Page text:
A Professor Left to Rot in Jail
‘People accused of mass murder and worse are let out on medical grounds.’ ‘Saibaba is now 100% handicapped, and has committed no murder, yet he is not allowed to come out.’ Jyoti Punwani reports.
Vasantha Kumari had last spoken to her husband, serving a life sentence in the Nagpur Central Jail, on July 5. So she wasn’t expecting his call again just nine days later.
Normally, the call would have been a pleasant surprise. Since May 1, Vasantha has spoken to her husband, Professsor G N Saibaba, only twice a month, barely for five minutes each time.
What the 90% handicapped Delhi University professor, convicted in 2017 for allegedly aiding Maoists, told her, has left her reeling.
The coronavirus was spreading through not only his jail, but his own barrack. A prisoner in the Anda Cell where he has spent the last three-and-a-quarter years had tested positive, he said.
So serious was the situation that this emergency call had been permitted by the jailers.
“For Sai, COVID-19 is a death sentence,” says Vasantha.
“Apart from being totally handicapped and unable to move without help, he has a heart problem and so many other ailments. Given the nature of COVID-19, who will look after him in jail? He will just be left to die alone.”
As far back as November 2017, barely eight months into his sentence, Professor Saibaba had written a letter to his wife saying: ‘I am living here like an animal taking its last breaths..’
Today, his condition is far worse.
With repeated spells of imprisonment since 2014 having prevented medical care, the professor, afflicted with post-polio paralysis of the legs since the age of 5 and dependent on a wheelchair, has now almost lost the use of both his hands. They tremble so much that to take a spoon to his mouth becomes difficult, says Vasantha.
In December 2018, Dr M F Gopinath, a cardiologist from Khammam, Telengana, examined him on the orders of the Bombay high court, at Nagpur’s Government Medical College and Super Speciality Hospital. Dr Gopinath’s report sheds light on what the Nagpur jail authorities have in mind for the professor.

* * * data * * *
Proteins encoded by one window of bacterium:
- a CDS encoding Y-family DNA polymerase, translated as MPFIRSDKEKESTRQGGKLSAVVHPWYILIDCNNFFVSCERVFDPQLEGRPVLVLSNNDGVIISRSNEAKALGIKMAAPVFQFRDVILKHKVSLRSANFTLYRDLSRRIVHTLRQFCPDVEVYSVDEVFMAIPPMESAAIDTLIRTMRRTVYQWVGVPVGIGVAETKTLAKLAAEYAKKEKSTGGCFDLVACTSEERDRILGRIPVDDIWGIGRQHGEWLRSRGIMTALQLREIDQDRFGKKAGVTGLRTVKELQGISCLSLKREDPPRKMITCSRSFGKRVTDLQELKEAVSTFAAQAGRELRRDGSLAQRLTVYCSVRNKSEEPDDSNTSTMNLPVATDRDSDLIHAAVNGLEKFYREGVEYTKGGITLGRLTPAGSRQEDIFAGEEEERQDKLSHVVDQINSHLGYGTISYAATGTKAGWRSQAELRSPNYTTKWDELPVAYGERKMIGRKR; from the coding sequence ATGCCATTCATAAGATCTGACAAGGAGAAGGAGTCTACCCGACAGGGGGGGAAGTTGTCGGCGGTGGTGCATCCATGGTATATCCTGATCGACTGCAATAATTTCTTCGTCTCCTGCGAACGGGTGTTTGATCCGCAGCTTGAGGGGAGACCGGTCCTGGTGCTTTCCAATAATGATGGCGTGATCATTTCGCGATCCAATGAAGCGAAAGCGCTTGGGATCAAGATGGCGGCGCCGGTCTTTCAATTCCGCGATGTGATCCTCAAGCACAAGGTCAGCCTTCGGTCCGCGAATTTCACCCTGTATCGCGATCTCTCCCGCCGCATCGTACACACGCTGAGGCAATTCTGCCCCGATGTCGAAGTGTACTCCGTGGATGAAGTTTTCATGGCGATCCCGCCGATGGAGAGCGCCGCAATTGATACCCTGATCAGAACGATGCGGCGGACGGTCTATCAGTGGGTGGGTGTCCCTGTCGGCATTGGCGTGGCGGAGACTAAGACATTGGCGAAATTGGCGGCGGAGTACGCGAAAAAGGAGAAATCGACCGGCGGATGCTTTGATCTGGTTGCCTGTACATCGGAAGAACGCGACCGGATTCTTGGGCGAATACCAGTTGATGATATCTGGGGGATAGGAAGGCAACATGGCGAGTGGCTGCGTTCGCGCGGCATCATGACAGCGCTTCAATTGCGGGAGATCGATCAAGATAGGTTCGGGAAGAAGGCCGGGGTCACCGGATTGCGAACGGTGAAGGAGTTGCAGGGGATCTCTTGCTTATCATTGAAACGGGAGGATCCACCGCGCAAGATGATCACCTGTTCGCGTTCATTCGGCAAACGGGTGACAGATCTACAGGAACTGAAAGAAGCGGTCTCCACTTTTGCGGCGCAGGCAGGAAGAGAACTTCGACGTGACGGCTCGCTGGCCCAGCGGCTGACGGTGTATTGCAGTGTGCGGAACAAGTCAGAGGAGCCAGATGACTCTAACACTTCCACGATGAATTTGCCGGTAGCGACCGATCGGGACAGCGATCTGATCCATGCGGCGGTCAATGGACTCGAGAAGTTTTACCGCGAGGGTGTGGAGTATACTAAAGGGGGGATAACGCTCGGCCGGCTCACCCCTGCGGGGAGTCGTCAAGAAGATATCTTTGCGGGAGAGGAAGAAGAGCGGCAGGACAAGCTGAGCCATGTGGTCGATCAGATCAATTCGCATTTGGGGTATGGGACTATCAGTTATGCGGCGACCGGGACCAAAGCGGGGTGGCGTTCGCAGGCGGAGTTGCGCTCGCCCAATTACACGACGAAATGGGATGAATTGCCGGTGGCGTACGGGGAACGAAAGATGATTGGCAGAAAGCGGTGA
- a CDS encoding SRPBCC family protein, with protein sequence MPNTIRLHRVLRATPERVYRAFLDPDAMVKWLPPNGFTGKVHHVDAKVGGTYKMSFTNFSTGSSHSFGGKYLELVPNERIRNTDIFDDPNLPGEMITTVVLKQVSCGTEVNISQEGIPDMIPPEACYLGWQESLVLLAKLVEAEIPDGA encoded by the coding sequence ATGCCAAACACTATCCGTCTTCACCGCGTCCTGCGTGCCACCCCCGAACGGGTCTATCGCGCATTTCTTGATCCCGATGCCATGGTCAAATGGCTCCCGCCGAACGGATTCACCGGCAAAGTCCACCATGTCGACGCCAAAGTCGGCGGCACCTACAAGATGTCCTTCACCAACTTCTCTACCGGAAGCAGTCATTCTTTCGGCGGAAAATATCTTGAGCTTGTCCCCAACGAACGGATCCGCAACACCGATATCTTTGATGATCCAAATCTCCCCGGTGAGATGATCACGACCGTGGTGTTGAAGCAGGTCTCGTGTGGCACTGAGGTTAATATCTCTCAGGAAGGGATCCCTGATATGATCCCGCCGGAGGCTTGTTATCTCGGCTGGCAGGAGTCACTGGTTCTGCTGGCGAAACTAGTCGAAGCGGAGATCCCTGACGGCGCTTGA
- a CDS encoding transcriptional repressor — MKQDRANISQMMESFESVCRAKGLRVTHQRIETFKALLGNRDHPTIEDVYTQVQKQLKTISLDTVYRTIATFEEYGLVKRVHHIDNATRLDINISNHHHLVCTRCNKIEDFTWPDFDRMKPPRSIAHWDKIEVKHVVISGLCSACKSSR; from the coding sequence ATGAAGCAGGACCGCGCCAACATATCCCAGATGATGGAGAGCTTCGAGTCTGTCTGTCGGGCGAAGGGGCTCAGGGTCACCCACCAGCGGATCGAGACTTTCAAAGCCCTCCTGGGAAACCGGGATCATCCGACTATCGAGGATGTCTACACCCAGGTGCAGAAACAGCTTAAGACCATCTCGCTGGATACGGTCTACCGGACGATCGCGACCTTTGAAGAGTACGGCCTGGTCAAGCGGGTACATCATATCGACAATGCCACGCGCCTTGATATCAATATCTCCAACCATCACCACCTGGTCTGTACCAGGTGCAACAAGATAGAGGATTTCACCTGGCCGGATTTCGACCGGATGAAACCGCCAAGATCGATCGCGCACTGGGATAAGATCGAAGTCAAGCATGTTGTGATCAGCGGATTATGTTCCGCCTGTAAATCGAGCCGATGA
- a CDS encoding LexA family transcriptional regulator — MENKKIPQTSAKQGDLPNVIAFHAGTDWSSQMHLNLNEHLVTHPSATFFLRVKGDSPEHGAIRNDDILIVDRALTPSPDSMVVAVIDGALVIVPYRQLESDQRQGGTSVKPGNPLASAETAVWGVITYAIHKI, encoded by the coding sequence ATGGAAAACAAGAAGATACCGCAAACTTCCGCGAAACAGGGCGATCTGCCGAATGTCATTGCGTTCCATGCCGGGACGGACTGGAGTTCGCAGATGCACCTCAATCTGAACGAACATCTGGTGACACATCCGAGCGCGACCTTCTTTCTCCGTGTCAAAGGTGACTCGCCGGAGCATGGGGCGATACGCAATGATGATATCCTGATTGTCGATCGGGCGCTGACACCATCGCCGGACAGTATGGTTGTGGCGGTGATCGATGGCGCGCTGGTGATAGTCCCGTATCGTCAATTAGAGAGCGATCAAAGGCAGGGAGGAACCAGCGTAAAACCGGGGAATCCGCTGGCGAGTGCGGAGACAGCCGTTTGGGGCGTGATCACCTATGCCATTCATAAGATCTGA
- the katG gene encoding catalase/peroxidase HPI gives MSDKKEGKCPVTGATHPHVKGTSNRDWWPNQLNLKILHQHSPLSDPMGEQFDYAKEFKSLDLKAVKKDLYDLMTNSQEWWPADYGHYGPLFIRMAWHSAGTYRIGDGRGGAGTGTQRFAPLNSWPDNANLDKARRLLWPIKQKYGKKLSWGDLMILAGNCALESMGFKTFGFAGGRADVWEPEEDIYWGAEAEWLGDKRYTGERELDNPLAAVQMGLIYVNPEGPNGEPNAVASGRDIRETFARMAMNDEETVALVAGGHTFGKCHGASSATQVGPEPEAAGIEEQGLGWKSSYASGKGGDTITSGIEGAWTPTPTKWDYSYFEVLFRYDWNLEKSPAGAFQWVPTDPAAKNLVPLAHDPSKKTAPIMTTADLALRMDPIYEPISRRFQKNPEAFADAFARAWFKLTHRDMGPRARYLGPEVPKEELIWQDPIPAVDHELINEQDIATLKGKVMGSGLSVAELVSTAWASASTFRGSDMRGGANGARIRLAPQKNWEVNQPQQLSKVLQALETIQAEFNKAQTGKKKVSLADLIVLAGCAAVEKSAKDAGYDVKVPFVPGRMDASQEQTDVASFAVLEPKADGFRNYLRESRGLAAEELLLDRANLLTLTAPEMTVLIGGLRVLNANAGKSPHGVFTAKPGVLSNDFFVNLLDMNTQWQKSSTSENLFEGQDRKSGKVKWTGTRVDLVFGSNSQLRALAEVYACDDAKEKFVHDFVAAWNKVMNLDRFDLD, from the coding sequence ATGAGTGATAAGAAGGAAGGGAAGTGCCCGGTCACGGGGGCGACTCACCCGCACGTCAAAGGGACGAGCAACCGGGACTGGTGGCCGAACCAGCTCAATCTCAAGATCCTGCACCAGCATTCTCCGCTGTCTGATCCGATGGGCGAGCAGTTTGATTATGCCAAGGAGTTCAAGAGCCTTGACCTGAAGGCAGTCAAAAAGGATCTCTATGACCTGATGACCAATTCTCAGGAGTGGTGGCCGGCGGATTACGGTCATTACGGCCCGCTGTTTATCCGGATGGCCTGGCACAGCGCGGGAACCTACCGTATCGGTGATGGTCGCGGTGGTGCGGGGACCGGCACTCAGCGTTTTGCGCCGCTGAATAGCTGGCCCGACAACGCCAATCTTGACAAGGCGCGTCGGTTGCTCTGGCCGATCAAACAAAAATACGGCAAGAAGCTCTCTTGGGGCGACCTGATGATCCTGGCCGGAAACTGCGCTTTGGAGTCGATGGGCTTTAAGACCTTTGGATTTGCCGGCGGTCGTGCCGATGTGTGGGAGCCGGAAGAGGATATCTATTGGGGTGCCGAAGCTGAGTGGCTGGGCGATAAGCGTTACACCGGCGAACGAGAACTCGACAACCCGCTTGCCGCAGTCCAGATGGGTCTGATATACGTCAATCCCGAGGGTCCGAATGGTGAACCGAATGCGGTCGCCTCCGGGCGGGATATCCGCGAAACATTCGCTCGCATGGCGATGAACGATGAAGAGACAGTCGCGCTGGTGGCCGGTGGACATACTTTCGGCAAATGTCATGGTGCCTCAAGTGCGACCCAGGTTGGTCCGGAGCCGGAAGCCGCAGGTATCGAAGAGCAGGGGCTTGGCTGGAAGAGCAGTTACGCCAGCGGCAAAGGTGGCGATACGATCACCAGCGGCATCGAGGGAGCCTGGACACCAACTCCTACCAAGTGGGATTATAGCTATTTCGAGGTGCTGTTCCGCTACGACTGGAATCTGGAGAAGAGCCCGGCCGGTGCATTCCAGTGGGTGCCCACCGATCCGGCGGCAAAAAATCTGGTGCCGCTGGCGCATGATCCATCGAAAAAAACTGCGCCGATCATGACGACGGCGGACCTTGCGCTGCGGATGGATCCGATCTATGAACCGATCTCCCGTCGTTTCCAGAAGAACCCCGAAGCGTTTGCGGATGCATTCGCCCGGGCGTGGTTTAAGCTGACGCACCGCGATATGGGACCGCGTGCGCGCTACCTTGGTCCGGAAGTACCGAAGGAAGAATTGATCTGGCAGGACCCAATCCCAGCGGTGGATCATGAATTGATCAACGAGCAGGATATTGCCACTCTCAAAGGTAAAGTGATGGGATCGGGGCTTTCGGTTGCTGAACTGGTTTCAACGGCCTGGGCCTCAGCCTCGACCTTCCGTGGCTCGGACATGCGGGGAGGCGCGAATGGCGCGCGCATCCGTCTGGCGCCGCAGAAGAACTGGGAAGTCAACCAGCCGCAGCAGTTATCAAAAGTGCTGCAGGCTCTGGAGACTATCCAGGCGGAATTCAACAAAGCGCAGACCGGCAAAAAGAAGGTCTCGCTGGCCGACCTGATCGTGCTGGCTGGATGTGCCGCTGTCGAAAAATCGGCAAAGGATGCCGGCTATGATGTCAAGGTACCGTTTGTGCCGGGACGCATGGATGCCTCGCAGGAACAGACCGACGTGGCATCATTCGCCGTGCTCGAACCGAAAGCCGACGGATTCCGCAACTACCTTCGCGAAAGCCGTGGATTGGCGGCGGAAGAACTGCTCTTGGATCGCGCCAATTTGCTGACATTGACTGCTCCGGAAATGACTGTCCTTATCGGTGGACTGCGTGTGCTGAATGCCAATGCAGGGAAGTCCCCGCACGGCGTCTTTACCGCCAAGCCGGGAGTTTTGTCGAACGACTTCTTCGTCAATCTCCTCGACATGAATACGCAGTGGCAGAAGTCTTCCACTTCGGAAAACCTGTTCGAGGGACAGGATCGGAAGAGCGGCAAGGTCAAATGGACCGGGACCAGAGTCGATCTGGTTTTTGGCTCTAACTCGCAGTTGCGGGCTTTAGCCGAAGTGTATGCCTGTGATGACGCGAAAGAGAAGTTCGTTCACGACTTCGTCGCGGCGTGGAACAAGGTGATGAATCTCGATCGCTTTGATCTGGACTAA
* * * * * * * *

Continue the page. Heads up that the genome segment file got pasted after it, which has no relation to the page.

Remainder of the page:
Dr Gopinath found that Professor Saibaba had heart muscle disease; chronic pancreatitis; multiple stones in his gall bladder, and prostate enlargement.
Tests recommended by Government Medical College Neurologist Dr Sanjay Ramteke were not done because the hospital didn’t have the necessary equipment. Dr Ramteke had recommended that Professor Saibaba be shifted to the J J Hospital in Mumbai or any other better equipped hospital.
The medical report has some disturbing notes.
- Professor Saibaba’s abdominal scan was initially done by post graduate trainee students, and the results were shown as normal. It was only after Dr Gopinath insisted that a senior radiologist was called in.
- The jail security personnel accompanying Professor Saibaba intimidated the doctor, not allowing him to keep the records of his findings. He had to request the hospital for photocopies of the papers of investigation carried out by him.
- Professor Saibaba was recommended daily special occupational physiotherapy, but the equipment required was unavailable both at the hospital and in jail.
- Whenever he complained of severe pain in his chest, abdomen or while urinating, Professor Saibaba was given pain killers and sleeping pills which could damage his mental condition and lead to internal bleeding.
During the lockdown, Professor Saibaba was taken to the Government Medical College and Super Speciality Hospital twice, he told his wife. On his last visit on June 25, apart from an operation of the gall bladder, doctors recommended the administration of hot and cold packs, use of a medical bed and six side pillows to ease his shooting pain in his back.
None of this has been provided.
Thanks to the lockdown, his medicines too have not been reaching him on time. In fact, all through April, Vasantha could not contact him.
As an undertrial (2014-2016), and later as a convict, other jail inmates, many of them Adivasis, voluntarily helped him, knowing that he was in jail for speaking up for their rights.
“However, since the last several months, those who used to help him have stopped doing so.” Perhaps they too are depressed,” says Vasantha.
What does this mean?